(Heb.: 48:4) Psa 48:3, where the pointing is rightly נודע, not נודע, shows that the praise sung by the poet is based upon an event in contemporary history. Elohim has made Himself known by the loftily built parts
(Note: lxx: ἐν ταῖς βάρεσιν αὐτῆς, on which Gregory of Nyssa remarks (Opera, Ed. Paris, t. i. p. 333): βάρεις λέγει τάς τῶν οἰκοδομημάτων περιγραφεὶς ἐν τετραγώνῳ τῷ σχήματι.)
of Jerusalem (Psa 122:7) למשׂגּב (the ל that is customary with verbs of becoming and making), i.e., as an inaccessible fortress, making them secure against any hostile attack. The fact by which He has thus made Himself known now immediately follows. המּלכים points to a definite number of kings known to the poet; it therefore speaks in favour of the time of peril and war in the reign of Jehoshaphat and against that in the reign of Hezekiah. נועד is reciprocal: to appoint themselves a place of meeting, and meet together there. עבר, as in Jdg 11:29; Kg2 8:21, of crossing the frontier and invasion (Hitzig), not of perishing and destruction, as in Psa 37:36, Nah 1:12 (De Wette); for נועדו requires further progress, and the declaration respecting their sudden downfall does not follow till later on. The allies encamped in the desert to Tekoa, about three hours distant from Jerusalem. The extensive view at that point extends even to Jerusalem: as soon as they saw it they were amazed, i.e., the seeing and astonishment, panic and confused flight, occurred all together; there went forth upon them from the Holy City, because Elohim dwells therein, a חרדּת אלהים (Sa1 14:15), or as we should say, a panic or a panic-striking terror. Concerning כּן as expressive of simultaneousness, vid., on Hab 3:10. כּאשׁר in the correlative protasis is omitted, as in Hos 11:2, and frequently; cf. on Isa 55:9. Trembling seized upon them there (שׁם, as in Psa 14:5), pangs as of a woman in travail. In Psa 48:8, the description passes over emotionally into the form of address. It moulds itself according to the remembrance of a recent event of the poet's own time, viz., the destruction of the merchant fleet fitted out by Jehoshaphat in conjunction with Ahaziah, king of Israel (Kg1 22:49; Ch2 20:36.). The general meaning of Psa 48:8 is, that God's omnipotence is irresistible. Concerning the "wind of the east quarter," which here, as in Eze 27:26, causes shipwreck, vid., on Job 27:21. The "ships of Tarshish," as is clear from the context both before and after, are not meant literally, but used as a figure of the worldly powers; Isaiah (Isa 33) also compares Assyria to a gallant ship. Thus, then, the church can say that in the case of Jerusalem it has, as an eye-witness, experienced that which it has hitherto only heard from the tradition of a past age (ראה and שׁמע as in Job 42:5), viz., that God holds it erect, establishes it, for ever. Hengstenberg observes here, "The Jerusalem that has been laid in ruins is not that which the psalmist means; it is only its outward form which it has put off" [lit. its broken and deserted pupa]. It is true that, according to its inner and spiritual nature, Jerusalem continues its existence in the New Testament church; but it is not less true that its being trodden under foot for a season in the kairoi' ethnoo'n no more annuls the promise of God than Israel's temporary rejection annuls Israel's election. The Holy City does not fall without again rising up.
(Heb.: 48:10-12) Now follows grateful praise to God, who hears prayer and executes justice, to the joy of His city and of His people. By דּמּינוּ the poet refers back to the service held in the temple before the army set out, as narrated in 2 Chr. 20, to the prayers offered in the time of their impending danger, and to the remembrance of the favour hitherto shown towards Jerusalem, from which source they drew the comfort of hope for the present time. דּמּה, to compare, to hold one thing over against another, in this instance by causing the history of the past to pass before one's mind. To God's mighty deeds of old is now added a new one. The Name of God, i.e., the sum of His self-attestations hitherto, was the subject of the דמינו in the temple, and more particularly of the Korahitic songs (Ch2 20:19); and this name has gloriously verified itself by a new deed of righteousness. His fame extends even to the ends of the earth (Ch2 20:29). He has proved Himself to be One whose right hand is full of righteousness, and who practises righteousness or justice where it is necessary. Let, then, the Holy City, let the country cities of Judah (Isa 40:9, cf. Psa 16:2) rejoice. The whole inheritance of Israel was threatened. Now it is most gloriously delivered.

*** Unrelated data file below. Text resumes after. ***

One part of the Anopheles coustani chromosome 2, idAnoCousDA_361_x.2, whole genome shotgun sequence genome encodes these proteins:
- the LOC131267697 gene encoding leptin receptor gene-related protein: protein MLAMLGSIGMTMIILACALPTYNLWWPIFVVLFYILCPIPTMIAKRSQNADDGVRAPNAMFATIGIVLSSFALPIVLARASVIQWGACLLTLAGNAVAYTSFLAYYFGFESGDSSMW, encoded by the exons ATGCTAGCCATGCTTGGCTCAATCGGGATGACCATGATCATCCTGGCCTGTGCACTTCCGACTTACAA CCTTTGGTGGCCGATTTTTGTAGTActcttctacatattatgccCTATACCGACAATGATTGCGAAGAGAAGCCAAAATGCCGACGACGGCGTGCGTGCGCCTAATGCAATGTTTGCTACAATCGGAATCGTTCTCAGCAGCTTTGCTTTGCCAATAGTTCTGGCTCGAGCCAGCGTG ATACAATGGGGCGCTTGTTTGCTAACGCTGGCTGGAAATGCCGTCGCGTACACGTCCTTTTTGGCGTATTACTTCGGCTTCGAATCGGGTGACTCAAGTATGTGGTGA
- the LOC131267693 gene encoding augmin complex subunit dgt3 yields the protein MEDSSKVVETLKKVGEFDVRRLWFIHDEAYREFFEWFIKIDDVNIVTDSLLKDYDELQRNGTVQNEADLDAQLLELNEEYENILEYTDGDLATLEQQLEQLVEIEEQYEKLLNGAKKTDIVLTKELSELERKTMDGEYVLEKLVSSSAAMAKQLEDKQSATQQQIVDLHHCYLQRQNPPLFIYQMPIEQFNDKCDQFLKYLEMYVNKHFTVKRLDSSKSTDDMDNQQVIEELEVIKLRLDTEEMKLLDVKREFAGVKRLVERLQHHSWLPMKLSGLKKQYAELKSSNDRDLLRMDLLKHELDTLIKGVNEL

(Heb.: 48:13-15) The call is addressed not to the enemies of Jerusalem - for it would be absurd to invite such to look round about upon Jerusalem with joy and gladness - but to the people of Jerusalem itself. From the time of the going forth of the army to the arrival of the news of victory, they have remained behind the walls of the city in anxious expectation. Now they are to make the circuit of the city (הקּיף, still more definite than סבב, Jos 6:3) outside the walls, and examine them and see that its towers are all standing, its bulwark is intact, its palaces are resplendent as formerly. לחילה, "upon its bulwark," = לחילהּ (Zac 9:4), with softened suffix as in Isa 23:17; Psa 45:6, and frequently; Ew. 247, d. פּסּג (according to another reading, הפסיג) signifies, in B. Baba kamma 81b, to cut through (a vineyard in a part where there is no way leading through it); the signification "to take to pieces and examine, to contemplate piece by piece," has no support in the usage of the language, and the signification "to extol" (erhhen, Luther following Jewish tradition) rests upon a false deduction from the name פּסגּה. Louis de Dieu correctly renders it: Dividite palatia, h. e. obambulate inter palatia ejus, secando omnes palatiorum vias, quo omnia possitis commode intueri. They are to convince themselves by all possible means of the uninjured state of the Holy City, in order that they may be able to tell to posterity, that זה, such an one, such a marvellous helper as is now manifest to them, is Elohim our God. He will also in the future guide us.... Here the Psalm closes; for, although נהג is wont to be construed with עלּ in the signification ἄγειν ἐπὶ (Psa 23:2; Isa 49:10), still "at death" [lit. dying], i.e., when it comes to dying (Hengstenberg), or "even unto (על as in Psa 48:11, Psa 19:7) death" [lit. dying] (Hupfeld), forms no suitable close to this thoroughly national song, having reference to a people of whom the son of Sirach says (Psa 37:25): ζωὴ ἀνδρὸς ἐν ἀριθμῷ ἡμερῶν καὶ αἱ ἡμέραι τοῦ Ἰσραήλ ἀναρίθμητοι. The rendering of Mendelssohn, Stier, and others, "over death" i.e., beyond death (Syriac), would be better; more accurately: beyond dying = destruction (Bunsen, Bibelwerk, Th. i. S. clxi.). but the expression does not admit of this extension, and the thought comes upon one unexpectedly and as a surprise in this Psalm belonging to the time before the Exile. The Jerusalem Talmud, Megilla, ch. ii. (fol. 73, col. b, ed. Venet.), present a choice of the following interpretations: (1) עלמוּת = בּעלימוּת, in youthfulness, adopting which, but somewhat differently applied, the Targum renders, "in the days of youth;" (2) כעילין עלמות, like virgins, with which Luther's rendering coincides: like youth (wie die Jugent); (3) according to the reading עלמות, which the lxx also reproduces: in this and the future world, noting at the same time that Akilas (Aquila) translates the word by ἀθανασία: "in a world where there is no death." But in connection with this last rendering one would rather expect to find אל־מות (Pro 12:28) instead of על־מות. עלמות, however, as equivalent to αἰῶνες is Mishnic, not Biblical; and a Hebrew word עלמוּת (עלימוּת) in the sense of the Aramaic עלּימתּ cannot be justified elsewhere. We see from the wavering of the MSS, some of which give על־מוּת, and others עלמוּת, and from the wavering of expositors, what little success is likely to follow any attempt to gain for על־מות, as a substantial part of the Psalm, any sense that is secure and in accordance both with the genius of the language and with the context. Probably it is a marginal note of the melody, an abbreviation for על־מוּת לבּן, Psa 9:1. And either this note, as in Hab 3:19 למנצּח בּנגינותי, stands in an exceptional manner at the end instead of the beginning (Hitzig, Reggio), or it belongs to the למנצח of the following Psalm, and is to be inserted there (Bttcher, De inferis, 371). If, however, על־מות does not belong to the Psalm itself, then it must be assumed that the proper closing words are lost. The original close was probably more full-toned, and somewhat like Isa 33:22.